64. Don Monfort,

    I said I was sorry.

    Our messages crossed. I accept your apology. I would be frustrated an angry regardless because this is more than just a blog discussion for me. I apologize for the extent that I directed it at you inappropriately.

    Maybe Briggs will tell us about it, when he is around. I wouldn’t let it upset you too much.

    Thanks, but I hold to my own counsel about what angers me and what doesn’t.

    It’s when they use them to support predictions of catastrophic scenarios that we begin to ask about the reliability of the things.

    Absolutely. Any proper skeptic would.

    And why do they need so damned many of em?

    The issue I am most interested in discussing is the skill of the ensemble, not why the ensemble. Briggs says “the models” have failed because they are not skillful, but has not shown any skill calculations, nor has he described what skill would satisfy his requirements of success. When professional statisticians use statistical arguments to advance an argument, one begins to ask about the reliability of their assessment when it is entirely bereft of any quantified analysis.

    “When talking forecast skill, one needs to be specific about the intended use of the model.”

    I believe I’ve already commented on this, but I’ll restate and expand. A climate model which shows forecast skill greater than zero over a period of 50-100 years is something I deem useful. The closer to one the better, of course. In my view, the utility of such a model is to do impact and risk-assessments about the ability of the environment to support present or better standards of living for future generations — primarily for my nephews and their future children, and to a lesser but significant extent all of humanity.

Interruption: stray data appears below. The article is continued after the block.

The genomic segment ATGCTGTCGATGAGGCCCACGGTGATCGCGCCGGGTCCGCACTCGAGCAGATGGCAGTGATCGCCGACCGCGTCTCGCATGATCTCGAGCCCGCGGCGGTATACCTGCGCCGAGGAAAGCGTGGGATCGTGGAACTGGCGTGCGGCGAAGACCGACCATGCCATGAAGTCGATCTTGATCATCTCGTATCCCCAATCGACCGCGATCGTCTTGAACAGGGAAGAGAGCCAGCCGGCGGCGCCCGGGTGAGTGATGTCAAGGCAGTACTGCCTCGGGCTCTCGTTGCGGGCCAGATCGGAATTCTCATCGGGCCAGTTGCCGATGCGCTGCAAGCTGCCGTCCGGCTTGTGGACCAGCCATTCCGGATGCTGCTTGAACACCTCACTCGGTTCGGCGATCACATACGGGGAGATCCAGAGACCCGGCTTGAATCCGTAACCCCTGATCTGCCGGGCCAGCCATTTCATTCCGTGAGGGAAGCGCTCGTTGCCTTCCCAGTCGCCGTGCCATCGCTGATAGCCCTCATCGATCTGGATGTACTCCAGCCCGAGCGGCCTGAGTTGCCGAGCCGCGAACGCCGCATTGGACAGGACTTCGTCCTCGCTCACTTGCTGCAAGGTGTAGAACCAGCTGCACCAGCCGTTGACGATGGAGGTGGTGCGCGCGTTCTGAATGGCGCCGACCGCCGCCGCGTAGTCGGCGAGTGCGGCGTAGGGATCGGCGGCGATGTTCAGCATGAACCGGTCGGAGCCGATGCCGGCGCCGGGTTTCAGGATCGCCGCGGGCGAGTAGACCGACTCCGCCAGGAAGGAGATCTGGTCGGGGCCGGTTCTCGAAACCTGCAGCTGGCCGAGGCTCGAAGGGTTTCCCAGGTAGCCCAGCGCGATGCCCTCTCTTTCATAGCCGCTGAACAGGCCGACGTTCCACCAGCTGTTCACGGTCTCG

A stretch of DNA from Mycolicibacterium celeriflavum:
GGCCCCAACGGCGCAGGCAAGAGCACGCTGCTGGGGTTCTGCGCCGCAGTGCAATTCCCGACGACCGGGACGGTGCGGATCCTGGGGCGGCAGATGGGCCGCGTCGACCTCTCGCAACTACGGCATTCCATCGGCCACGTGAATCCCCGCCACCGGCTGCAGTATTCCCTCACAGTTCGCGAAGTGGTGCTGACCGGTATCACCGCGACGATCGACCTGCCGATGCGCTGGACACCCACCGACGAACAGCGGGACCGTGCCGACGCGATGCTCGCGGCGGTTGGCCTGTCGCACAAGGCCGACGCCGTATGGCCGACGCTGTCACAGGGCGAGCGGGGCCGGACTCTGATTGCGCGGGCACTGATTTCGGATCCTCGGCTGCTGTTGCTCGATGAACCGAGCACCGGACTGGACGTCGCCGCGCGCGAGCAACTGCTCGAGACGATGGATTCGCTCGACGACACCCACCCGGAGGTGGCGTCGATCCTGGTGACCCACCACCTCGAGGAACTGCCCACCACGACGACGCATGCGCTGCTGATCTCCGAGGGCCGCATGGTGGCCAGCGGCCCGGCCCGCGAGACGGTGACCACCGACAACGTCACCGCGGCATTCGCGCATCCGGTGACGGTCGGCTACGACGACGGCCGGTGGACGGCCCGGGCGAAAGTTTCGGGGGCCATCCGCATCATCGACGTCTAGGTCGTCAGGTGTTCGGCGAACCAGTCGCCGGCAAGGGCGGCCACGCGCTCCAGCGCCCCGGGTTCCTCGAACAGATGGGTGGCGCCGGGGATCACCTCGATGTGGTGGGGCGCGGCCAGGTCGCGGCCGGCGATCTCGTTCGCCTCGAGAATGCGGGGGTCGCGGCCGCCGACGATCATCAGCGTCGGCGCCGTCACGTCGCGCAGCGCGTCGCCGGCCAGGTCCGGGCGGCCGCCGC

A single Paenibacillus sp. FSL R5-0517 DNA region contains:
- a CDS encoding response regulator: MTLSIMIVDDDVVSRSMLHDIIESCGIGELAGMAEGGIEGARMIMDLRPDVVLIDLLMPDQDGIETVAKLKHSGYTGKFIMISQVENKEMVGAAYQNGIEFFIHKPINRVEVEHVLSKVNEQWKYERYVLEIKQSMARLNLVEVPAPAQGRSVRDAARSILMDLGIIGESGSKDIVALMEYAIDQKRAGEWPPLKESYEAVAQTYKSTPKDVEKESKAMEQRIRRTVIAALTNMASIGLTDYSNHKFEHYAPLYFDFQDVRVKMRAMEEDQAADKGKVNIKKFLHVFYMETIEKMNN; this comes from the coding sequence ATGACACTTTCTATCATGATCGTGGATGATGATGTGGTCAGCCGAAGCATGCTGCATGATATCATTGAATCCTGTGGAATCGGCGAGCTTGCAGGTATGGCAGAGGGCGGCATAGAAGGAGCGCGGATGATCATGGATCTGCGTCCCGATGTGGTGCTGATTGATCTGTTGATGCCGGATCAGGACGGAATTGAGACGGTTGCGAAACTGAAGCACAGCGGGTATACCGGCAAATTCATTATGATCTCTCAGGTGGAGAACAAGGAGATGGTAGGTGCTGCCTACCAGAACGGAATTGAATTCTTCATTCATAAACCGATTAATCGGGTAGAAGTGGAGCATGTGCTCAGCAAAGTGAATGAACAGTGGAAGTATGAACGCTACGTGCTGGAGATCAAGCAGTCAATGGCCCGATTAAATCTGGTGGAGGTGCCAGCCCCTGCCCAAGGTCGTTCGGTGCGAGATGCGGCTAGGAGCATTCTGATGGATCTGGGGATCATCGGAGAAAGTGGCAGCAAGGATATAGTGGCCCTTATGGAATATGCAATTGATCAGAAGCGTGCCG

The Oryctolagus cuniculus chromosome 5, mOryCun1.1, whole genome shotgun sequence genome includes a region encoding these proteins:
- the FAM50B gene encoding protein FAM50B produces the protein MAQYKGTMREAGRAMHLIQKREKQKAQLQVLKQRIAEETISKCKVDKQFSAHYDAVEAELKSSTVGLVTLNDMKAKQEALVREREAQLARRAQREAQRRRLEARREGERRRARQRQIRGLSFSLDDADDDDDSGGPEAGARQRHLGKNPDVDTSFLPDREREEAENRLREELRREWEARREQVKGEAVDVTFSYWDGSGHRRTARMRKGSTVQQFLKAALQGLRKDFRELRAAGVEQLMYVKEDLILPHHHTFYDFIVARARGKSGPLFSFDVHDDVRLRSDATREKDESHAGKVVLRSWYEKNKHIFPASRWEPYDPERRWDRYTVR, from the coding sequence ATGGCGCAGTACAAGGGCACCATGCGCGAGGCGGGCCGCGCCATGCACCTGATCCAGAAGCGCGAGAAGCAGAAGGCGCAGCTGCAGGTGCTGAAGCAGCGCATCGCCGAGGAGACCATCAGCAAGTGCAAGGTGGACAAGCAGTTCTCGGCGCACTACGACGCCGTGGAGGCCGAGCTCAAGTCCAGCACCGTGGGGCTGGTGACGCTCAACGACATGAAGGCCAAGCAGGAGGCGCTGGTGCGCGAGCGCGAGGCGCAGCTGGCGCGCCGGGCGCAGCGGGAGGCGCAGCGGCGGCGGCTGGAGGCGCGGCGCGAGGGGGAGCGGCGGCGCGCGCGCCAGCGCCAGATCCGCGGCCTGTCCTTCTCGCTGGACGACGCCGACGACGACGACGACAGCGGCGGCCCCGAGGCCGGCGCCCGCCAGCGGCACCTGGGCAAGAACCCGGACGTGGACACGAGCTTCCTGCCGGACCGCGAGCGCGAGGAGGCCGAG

65. Will Nitschke,

    Model skill is only part of the story and may not even be all that important.

    Tell it to Briggs, model skill is HIS argument: Look, sisters and brothers, if we (as in climate scientists) knew what the temperature was going to be, we would have been able to skillfully forecast it. We were not able to skillfully forecast it, so we did not know what the temperature was going to be.

    A model can predict something that happens for reasons not understood by the model.

    Indeed. I think that’s another great question for you to pose to Briggs.

    A failing models spells the death of the model.

    I’m still waiting for someone other than me here to define model success.

    Your last post directed at me ignored all the points I made, then addressed some imaginary straw man version of myself. So that you could end agreeing with yourself.

    Perhaps we should refer your first (albeit indirect) response to me, which was a delightful parody, but a parody nonetheless. Now you’re challenging me about model skill when you should be challenging Briggs. You further say that a model can make the right prediction for the wrong reasons. All of which does cause me to wonder if you would ever consider any model useful. Do feel free to disabuse me of this notion by describing when models are useful, and what your criteria are for making that determination.

  66. Scotian,

    If you follow the links within my link you see that there is more than one abused temperature record.